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International environment pressures EM FX markets

August 13, 2018

Crisis in Turkey triggers global risk aversion

(full report attached)
 

Crisis in Turkey triggers global risk aversion

The crisis in the Turkish economy escalated after President Donald Trump announced that the U.S. will double tariffs on steel and aluminum imports from the Eurasian country. The dollar reached its strongest level ever against the Turkish lira and the move triggered aversion to emerging market assets. In Brazil, the exchange rate closed the week at 3.86 reais per dollar, depreciating 4.1% and underperforming its peers (Charts 1, 2, 3 and 4).

Central Bank is still refraining from FX interventions

Last week, the monetary authority did not offer additional FX swap contracts or carry out line auctions, and rather just carried out the rollover of contracts expiring in September. Its stock of FX swaps now stands at $67 billion (Charts 5 and 6).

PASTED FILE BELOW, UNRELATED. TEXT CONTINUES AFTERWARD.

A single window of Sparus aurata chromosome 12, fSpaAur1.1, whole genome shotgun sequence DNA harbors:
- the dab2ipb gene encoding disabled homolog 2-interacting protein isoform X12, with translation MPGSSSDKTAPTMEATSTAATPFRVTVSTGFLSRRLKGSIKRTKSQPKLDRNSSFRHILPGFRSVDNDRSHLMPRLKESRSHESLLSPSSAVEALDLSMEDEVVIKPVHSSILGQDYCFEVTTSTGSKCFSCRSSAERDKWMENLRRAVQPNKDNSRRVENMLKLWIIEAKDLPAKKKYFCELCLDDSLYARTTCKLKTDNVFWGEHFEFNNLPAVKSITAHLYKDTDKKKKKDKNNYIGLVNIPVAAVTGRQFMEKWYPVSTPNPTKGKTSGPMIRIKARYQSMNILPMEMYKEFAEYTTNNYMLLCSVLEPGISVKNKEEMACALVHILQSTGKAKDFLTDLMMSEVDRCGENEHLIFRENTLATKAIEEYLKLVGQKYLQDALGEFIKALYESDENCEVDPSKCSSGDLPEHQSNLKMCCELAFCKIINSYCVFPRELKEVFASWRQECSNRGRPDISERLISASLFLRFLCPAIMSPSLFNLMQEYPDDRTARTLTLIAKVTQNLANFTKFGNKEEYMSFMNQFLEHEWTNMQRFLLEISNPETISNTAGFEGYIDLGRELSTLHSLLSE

Currency outflows in early August

July ended with $5.9 billion currency inflows. However, the balance for the earliest days of August is negative by $524 million, dragged by financial and trade outflows (Charts 7 and 8).

No external bond issuances last week

There were no issuances by Brazilian companies abroad last week. Year-to-date, Brazilian bond offerings overseas total $15.6 billion (Chart 9 and table).

Foreign flows to the stock market are positive in August

Foreign flows to the stock market are positive by $308 million this month, as $393 million inflows to the futures market offset $85 million outflows from the spot market (Chart 10).

Non-residents increased their position in dollar futures

Non-resident Investors increased their position in dollar futures by $920 million. Other FX derivatives positions were virtually unchanged. Non-residents, banks and institutional investors hold FX derivative positions (dollar futures, cupom cambial and swaps) of $37.6 billion, $10.9 billion and $17.7 billion, respectively (Charts 11, 12, 13 and 14).



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